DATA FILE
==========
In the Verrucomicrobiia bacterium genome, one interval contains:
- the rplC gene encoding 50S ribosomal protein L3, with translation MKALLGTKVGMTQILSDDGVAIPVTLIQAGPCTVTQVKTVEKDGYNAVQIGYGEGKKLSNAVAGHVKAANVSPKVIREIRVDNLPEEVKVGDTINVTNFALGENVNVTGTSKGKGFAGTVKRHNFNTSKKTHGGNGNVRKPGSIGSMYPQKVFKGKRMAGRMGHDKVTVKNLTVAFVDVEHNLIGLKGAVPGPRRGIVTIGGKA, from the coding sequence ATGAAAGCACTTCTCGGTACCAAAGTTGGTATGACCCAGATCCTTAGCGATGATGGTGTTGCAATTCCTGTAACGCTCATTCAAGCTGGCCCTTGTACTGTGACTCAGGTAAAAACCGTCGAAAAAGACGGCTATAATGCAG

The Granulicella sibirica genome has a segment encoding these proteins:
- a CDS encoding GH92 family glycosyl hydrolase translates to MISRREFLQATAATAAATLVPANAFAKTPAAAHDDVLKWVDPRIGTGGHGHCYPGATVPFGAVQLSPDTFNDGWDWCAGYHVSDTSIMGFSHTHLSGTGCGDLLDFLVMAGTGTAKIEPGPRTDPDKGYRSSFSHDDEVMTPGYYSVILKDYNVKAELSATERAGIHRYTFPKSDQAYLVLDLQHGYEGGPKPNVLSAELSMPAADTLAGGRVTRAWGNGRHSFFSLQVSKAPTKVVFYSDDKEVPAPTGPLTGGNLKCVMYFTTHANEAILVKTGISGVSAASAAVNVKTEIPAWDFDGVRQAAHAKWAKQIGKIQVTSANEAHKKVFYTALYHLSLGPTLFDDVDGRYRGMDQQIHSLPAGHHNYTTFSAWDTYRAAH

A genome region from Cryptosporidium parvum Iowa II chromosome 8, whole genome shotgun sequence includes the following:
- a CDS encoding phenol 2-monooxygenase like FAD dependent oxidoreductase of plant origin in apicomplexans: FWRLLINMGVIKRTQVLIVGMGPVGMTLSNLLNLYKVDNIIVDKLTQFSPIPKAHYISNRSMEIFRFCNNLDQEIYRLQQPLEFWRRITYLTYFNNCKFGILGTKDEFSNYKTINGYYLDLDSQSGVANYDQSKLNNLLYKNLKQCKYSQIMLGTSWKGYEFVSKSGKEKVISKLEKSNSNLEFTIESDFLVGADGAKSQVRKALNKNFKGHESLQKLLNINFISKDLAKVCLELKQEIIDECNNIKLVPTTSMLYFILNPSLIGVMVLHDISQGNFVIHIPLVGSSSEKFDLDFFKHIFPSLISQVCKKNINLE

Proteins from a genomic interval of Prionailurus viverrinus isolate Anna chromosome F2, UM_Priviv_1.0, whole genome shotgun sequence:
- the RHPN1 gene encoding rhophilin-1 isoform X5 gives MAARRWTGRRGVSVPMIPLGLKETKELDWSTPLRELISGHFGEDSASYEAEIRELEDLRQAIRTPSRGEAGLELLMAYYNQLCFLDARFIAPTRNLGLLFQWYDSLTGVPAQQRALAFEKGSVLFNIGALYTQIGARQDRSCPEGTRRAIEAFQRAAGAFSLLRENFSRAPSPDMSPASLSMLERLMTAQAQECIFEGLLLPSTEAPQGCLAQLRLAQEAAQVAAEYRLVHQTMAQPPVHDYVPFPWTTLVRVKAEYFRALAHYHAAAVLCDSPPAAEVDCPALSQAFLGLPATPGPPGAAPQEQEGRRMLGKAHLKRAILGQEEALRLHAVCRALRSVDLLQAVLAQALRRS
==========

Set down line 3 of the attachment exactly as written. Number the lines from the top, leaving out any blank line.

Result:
The Granulicella sibirica genome has a segment encoding these proteins: